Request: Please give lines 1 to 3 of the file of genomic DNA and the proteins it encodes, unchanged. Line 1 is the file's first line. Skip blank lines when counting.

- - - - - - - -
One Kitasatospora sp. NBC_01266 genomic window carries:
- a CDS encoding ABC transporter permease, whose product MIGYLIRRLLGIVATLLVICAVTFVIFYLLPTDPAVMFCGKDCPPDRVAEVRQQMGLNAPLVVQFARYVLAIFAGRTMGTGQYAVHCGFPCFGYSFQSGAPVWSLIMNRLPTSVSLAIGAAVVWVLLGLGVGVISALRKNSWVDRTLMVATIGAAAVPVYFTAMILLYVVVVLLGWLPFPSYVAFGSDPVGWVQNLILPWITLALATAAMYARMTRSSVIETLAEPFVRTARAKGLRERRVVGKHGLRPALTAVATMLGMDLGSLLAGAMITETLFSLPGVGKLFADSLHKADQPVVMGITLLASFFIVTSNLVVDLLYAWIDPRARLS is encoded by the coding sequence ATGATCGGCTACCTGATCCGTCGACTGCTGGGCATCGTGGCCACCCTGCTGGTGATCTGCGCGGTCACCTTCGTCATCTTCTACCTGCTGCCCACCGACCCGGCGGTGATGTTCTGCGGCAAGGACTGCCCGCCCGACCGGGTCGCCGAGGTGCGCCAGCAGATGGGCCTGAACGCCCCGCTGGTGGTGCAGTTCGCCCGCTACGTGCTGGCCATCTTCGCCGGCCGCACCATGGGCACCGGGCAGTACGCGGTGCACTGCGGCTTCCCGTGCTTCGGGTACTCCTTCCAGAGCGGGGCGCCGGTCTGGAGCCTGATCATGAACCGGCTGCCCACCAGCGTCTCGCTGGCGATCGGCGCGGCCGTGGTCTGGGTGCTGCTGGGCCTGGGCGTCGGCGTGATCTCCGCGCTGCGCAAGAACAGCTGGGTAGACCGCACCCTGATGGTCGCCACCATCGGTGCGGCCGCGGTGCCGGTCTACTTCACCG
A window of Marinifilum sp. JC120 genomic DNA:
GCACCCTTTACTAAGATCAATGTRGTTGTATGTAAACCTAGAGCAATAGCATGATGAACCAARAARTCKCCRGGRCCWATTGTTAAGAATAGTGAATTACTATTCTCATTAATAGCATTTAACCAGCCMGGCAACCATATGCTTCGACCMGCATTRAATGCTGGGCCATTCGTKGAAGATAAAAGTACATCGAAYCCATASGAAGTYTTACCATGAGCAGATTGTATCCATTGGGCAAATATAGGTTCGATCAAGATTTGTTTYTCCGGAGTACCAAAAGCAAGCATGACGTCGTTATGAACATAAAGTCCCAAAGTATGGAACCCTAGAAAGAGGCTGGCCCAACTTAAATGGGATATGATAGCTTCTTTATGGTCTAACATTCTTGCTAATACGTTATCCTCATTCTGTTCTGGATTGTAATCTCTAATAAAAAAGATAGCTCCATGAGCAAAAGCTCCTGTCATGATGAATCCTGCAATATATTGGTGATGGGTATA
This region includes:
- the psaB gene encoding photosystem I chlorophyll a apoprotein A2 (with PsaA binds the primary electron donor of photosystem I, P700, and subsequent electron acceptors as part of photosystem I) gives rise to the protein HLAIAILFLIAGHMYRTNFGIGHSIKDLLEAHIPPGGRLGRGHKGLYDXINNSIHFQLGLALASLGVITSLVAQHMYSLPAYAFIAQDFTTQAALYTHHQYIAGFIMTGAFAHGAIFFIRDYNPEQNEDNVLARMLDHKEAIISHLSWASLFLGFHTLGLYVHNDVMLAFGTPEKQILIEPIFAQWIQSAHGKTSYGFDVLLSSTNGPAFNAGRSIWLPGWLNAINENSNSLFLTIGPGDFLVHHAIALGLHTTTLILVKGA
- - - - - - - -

One Kitasatospora sp. NBC_01266 genomic window carries:
- a CDS encoding ABC transporter permease, whose product MIGYLIRRLLGIVATLLVICAVTFVIFYLLPTDPAVMFCGKDCPPDRVAEVRQQMGLNAPLVVQFARYVLAIFAGRTMGTGQYAVHCGFPCFGYSFQSGAPVWSLIMNRLPTSVSLAIGAAVVWVLLGLGVGVISALRKNSWVDRTLMVATIGAAAVPVYFTAMILLYVVVVLLGWLPFPSYVAFGSDPVGWVQNLILPWITLALATAAMYARMTRSSVIETLAEPFVRTARAKGLRERRVVGKHGLRPALTAVATMLGMDLGSLLAGAMITETLFSLPGVGKLFADSLHKADQPVVMGITLLASFFIVTSNLVVDLLYAWIDPRARLS is encoded by the coding sequence ATGATCGGCTACCTGATCCGTCGACTGCTGGGCATCGTGGCCACCCTGCTGGTGATCTGCGCGGTCACCTTCGTCATCTTCTACCTGCTGCCCACCGACCCGGCGGTGATGTTCTGCGGCAAGGACTGCCCGCCCGACCGGGTCGCCGAGGTGCGCCAGCAGATGGGCCTGAACGCCCCGCTGGTGGTGCAGTTCGCCCGCTACGTGCTGGCCATCTTCGCCGGCCGCACCATGGGCACCGGGCAGTACGCGGTGCACTGCGGCTTCCCGTGCTTCGGGTACTCCTTCCAGAGCGGGGCGCCGGTCTGGAGCCTGATCATGAACCGGCTGCCCACCAGCGTCTCGCTGGCGATCGGCGCGGCCGTGGTCTGGGTGCTGCTGGGCCTGGGCGTCGGCGTGATCTCCGCGCTGCGCAAGAACAGCTGGGTAGACCGCACCCTGATGGTCGCCACCATCGGTGCGGCCGCGGTGCCGGTCTACTTCACCG
A window of Marinifilum sp. JC120 genomic DNA: